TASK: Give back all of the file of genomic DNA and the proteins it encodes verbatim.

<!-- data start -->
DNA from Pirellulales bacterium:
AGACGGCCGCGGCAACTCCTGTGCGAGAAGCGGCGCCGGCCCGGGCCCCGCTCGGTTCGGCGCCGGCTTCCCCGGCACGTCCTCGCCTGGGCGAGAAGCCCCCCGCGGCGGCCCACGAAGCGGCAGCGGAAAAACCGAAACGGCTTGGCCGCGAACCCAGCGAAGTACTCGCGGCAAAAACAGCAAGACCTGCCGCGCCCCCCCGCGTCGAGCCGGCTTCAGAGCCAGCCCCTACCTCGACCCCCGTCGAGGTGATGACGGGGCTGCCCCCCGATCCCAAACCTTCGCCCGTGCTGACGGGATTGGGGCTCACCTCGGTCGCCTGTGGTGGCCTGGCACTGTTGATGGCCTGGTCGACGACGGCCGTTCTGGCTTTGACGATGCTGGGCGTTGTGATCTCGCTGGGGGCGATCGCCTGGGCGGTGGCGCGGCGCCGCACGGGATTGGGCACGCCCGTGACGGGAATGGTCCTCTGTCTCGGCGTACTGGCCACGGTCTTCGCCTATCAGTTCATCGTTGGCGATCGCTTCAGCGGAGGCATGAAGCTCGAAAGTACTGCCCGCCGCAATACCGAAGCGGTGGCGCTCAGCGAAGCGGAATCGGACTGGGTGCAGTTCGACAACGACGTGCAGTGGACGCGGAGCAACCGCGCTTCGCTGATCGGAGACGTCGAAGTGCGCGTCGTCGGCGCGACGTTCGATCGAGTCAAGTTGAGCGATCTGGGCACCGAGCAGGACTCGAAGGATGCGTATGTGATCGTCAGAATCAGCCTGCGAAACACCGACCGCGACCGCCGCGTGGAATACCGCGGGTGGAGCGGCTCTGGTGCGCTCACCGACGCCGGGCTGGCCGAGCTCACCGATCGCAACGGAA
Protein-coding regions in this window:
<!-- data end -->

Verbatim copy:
DNA from Pirellulales bacterium:
AGACGGCCGCGGCAACTCCTGTGCGAGAAGCGGCGCCGGCCCGGGCCCCGCTCGGTTCGGCGCCGGCTTCCCCGGCACGTCCTCGCCTGGGCGAGAAGCCCCCCGCGGCGGCCCACGAAGCGGCAGCGGAAAAACCGAAACGGCTTGGCCGCGAACCCAGCGAAGTACTCGCGGCAAAAACAGCAAGACCTGCCGCGCCCCCCCGCGTCGAGCCGGCTTCAGAGCCAGCCCCTACCTCGACCCCCGTCGAGGTGATGACGGGGCTGCCCCCCGATCCCAAACCTTCGCCCGTGCTGACGGGATTGGGGCTCACCTCGGTCGCCTGTGGTGGCCTGGCACTGTTGATGGCCTGGTCGACGACGGCCGTTCTGGCTTTGACGATGCTGGGCGTTGTGATCTCGCTGGGGGCGATCGCCTGGGCGGTGGCGCGGCGCCGCACGGGATTGGGCACGCCCGTGACGGGAATGGTCCTCTGTCTCGGCGTACTGGCCACGGTCTTCGCCTATCAGTTCATCGTTGGCGATCGCTTCAGCGGAGGCATGAAGCTCGAAAGTACTGCCCGCCGCAATACCGAAGCGGTGGCGCTCAGCGAAGCGGAATCGGACTGGGTGCAGTTCGACAACGACGTGCAGTGGACGCGGAGCAACCGCGCTTCGCTGATCGGAGACGTCGAAGTGCGCGTCGTCGGCGCGACGTTCGATCGAGTCAAGTTGAGCGATCTGGGCACCGAGCAGGACTCGAAGGATGCGTATGTGATCGTCAGAATCAGCCTGCGAAACACCGACCGCGACCGCCGCGTGGAATACCGCGGGTGGAGCGGCTCTGGTGCGCTCACCGACGCCGGGCTGGCCGAGCTCACCGATCGCAACGGAA
Protein-coding regions in this window: